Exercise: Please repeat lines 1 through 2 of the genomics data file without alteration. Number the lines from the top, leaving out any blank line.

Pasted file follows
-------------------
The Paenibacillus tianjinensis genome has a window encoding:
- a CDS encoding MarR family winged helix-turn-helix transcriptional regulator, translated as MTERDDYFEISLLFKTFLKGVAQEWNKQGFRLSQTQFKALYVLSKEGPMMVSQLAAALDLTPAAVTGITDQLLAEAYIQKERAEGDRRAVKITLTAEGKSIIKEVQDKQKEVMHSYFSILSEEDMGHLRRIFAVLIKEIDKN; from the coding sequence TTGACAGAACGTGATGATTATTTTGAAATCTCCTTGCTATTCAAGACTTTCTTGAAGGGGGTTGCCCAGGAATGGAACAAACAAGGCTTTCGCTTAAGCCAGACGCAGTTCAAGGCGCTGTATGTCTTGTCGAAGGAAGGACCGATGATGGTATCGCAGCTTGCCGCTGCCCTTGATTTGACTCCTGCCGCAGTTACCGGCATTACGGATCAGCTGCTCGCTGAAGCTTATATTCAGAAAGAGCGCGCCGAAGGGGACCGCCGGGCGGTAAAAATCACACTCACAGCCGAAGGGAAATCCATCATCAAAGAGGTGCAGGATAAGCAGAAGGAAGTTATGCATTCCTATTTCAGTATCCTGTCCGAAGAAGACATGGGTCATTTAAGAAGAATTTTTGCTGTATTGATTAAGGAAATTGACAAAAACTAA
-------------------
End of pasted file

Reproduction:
The Paenibacillus tianjinensis genome has a window encoding:
- a CDS encoding MarR family winged helix-turn-helix transcriptional regulator, translated as MTERDDYFEISLLFKTFLKGVAQEWNKQGFRLSQTQFKALYVLSKEGPMMVSQLAAALDLTPAAVTGITDQLLAEAYIQKERAEGDRRAVKITLTAEGKSIIKEVQDKQKEVMHSYFSILSEEDMGHLRRIFAVLIKEIDKN; from the coding sequence TTGACAGAACGTGATGATTATTTTGAAATCTCCTTGCTATTCAAGACTTTCTTGAAGGGGGTTGCCCAGGAATGGAACAAACAAGGCTTTCGCTTAAGCCAGACGCAGTTCAAGGCGCTGTATGTCTTGTCGAAGGAAGGACCGATGATGGTATCGCAGCTTGCCGCTGCCCTTGATTTGACTCCTGCCGCAGTTACCGGCATTACGGATCAGCTGCTCGCTGAAGCTTATATTCAGAAAGAGCGCGCCGAAGGGGACCGCCGGGCGGTAAAAATCACACTCACAGCCGAAGGGAAATCCATCATCAAAGAGGTGCAGGATAAGCAGAAGGAAGTTATGCATTCCTATTTCAGTATCCTGTCCGAAGAAGACATGGGTCATTTAAGAAGAATTTTTGCTGTATTGATTAAGGAAATTGACAAAAACTAA